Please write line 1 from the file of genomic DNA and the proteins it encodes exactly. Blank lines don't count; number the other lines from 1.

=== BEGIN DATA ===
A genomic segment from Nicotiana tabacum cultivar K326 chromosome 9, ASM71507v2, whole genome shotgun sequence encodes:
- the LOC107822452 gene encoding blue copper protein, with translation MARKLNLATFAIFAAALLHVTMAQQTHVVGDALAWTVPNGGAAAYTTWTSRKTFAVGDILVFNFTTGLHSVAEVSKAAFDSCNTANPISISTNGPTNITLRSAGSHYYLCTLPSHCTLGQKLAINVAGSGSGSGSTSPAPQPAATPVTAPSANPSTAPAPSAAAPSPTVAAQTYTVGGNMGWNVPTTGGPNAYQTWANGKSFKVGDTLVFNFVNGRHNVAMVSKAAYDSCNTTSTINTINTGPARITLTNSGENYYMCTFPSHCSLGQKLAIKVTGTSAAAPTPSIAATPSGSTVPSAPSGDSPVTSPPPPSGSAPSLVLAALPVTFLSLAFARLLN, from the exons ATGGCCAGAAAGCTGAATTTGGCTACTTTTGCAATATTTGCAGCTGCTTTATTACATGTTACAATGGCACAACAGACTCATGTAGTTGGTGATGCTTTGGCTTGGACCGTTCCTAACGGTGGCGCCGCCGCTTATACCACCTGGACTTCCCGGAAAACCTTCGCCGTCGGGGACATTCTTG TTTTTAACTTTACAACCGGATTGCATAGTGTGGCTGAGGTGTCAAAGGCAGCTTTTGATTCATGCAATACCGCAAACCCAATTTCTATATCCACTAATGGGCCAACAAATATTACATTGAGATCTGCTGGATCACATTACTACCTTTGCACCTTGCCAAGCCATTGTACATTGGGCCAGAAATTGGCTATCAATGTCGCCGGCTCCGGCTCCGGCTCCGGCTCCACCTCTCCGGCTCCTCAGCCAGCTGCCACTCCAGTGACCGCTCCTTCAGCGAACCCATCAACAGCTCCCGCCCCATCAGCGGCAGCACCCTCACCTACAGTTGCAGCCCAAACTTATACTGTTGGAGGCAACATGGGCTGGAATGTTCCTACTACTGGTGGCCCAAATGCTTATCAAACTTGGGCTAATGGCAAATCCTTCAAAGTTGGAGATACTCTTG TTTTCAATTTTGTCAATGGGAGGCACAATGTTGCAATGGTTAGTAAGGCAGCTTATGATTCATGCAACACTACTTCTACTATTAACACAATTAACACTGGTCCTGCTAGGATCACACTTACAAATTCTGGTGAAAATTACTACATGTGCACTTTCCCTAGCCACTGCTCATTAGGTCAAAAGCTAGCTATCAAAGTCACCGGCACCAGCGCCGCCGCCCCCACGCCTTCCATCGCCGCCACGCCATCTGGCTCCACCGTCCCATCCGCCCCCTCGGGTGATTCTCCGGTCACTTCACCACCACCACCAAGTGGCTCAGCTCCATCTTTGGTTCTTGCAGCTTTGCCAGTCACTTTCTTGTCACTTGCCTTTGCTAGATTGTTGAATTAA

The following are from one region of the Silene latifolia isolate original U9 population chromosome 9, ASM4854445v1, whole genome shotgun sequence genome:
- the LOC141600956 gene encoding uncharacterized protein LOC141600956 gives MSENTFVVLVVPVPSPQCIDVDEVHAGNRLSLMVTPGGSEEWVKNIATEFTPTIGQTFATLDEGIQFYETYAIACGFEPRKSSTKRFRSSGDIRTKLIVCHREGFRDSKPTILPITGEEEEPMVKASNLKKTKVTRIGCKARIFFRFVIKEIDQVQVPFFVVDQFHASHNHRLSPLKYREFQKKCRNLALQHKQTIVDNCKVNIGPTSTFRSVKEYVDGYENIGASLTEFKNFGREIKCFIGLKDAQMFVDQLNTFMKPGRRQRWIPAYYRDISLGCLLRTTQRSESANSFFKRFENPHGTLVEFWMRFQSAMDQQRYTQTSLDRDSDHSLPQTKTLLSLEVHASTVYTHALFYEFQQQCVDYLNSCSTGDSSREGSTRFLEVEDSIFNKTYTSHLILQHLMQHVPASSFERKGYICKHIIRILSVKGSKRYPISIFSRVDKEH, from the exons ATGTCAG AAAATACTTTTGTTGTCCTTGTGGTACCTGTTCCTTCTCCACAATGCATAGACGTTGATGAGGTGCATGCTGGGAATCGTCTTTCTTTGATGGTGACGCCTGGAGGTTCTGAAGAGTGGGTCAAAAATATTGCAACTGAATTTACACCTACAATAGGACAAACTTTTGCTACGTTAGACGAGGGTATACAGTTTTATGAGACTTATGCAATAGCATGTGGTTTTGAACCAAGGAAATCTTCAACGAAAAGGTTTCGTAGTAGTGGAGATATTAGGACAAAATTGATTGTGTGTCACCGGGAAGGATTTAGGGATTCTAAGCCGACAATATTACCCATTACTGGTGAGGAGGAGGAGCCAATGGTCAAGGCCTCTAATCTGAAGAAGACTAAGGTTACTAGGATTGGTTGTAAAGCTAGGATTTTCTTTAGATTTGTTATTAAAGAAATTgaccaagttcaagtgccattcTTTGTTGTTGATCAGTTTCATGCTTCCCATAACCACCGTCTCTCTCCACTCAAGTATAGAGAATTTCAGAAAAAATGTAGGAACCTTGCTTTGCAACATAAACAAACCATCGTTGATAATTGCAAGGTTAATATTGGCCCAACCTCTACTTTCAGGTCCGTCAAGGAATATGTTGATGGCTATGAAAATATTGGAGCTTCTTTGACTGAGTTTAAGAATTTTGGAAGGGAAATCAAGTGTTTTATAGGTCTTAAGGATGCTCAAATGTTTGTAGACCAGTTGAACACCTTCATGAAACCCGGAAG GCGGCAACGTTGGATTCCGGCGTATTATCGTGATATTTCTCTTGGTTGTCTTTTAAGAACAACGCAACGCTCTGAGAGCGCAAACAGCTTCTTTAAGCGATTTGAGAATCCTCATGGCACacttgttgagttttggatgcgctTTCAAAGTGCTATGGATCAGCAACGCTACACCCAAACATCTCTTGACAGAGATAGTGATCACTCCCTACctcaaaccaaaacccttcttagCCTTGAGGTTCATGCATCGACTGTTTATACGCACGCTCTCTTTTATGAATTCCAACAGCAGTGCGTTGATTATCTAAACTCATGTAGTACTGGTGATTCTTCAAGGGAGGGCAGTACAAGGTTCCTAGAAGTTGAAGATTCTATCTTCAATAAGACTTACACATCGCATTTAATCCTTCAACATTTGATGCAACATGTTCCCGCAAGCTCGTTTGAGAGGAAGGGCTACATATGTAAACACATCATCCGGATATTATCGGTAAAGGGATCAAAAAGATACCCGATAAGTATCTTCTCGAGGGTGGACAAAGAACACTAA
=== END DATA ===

A genomic segment from Nicotiana tabacum cultivar K326 chromosome 9, ASM71507v2, whole genome shotgun sequence encodes: